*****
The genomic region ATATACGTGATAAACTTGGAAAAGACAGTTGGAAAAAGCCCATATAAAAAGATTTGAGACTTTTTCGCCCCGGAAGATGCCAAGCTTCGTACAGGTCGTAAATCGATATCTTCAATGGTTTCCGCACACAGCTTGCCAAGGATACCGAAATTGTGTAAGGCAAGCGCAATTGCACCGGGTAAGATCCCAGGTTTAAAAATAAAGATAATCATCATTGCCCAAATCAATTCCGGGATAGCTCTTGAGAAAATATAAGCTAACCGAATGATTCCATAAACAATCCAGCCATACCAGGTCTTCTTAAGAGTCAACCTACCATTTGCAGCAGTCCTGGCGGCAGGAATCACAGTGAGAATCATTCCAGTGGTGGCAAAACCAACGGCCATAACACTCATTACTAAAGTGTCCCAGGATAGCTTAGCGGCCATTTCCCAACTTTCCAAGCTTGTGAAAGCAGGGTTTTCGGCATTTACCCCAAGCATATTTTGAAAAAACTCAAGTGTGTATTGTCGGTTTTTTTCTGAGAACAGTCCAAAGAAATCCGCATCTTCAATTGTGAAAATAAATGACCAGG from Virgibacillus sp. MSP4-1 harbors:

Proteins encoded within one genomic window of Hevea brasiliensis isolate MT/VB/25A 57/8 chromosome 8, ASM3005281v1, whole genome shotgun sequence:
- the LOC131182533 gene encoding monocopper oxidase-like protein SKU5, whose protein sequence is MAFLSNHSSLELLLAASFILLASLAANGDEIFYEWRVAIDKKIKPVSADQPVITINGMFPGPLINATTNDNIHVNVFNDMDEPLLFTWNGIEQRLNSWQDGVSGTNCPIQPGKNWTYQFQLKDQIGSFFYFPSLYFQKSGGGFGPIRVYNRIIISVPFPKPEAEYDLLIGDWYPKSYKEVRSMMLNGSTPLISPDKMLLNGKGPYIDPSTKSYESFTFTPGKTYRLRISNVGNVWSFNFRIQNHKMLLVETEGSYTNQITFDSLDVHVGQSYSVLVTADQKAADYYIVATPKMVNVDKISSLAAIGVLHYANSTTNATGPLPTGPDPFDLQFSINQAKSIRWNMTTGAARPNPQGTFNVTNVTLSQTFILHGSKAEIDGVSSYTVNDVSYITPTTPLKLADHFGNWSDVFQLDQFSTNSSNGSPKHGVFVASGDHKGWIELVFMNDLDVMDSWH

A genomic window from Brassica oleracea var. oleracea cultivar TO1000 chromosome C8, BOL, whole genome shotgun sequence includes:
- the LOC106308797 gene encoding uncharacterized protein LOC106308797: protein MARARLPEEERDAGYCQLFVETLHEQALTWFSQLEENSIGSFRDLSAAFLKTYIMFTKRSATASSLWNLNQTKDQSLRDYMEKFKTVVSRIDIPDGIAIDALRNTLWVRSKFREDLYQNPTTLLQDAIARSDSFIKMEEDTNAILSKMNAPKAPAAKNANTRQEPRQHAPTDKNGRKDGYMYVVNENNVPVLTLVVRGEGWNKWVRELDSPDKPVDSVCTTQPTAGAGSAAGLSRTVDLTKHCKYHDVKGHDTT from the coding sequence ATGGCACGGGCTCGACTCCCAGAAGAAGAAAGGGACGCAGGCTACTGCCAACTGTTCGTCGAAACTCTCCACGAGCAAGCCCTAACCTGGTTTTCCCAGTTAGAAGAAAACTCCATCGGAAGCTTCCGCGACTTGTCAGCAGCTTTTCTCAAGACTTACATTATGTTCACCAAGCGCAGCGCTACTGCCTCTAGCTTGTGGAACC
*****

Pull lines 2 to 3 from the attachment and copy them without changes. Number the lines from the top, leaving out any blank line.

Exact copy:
Proteins encoded within one genomic window of Hevea brasiliensis isolate MT/VB/25A 57/8 chromosome 8, ASM3005281v1, whole genome shotgun sequence:
- the LOC131182533 gene encoding monocopper oxidase-like protein SKU5, whose protein sequence is MAFLSNHSSLELLLAASFILLASLAANGDEIFYEWRVAIDKKIKPVSADQPVITINGMFPGPLINATTNDNIHVNVFNDMDEPLLFTWNGIEQRLNSWQDGVSGTNCPIQPGKNWTYQFQLKDQIGSFFYFPSLYFQKSGGGFGPIRVYNRIIISVPFPKPEAEYDLLIGDWYPKSYKEVRSMMLNGSTPLISPDKMLLNGKGPYIDPSTKSYESFTFTPGKTYRLRISNVGNVWSFNFRIQNHKMLLVETEGSYTNQITFDSLDVHVGQSYSVLVTADQKAADYYIVATPKMVNVDKISSLAAIGVLHYANSTTNATGPLPTGPDPFDLQFSINQAKSIRWNMTTGAARPNPQGTFNVTNVTLSQTFILHGSKAEIDGVSSYTVNDVSYITPTTPLKLADHFGNWSDVFQLDQFSTNSSNGSPKHGVFVASGDHKGWIELVFMNDLDVMDSWH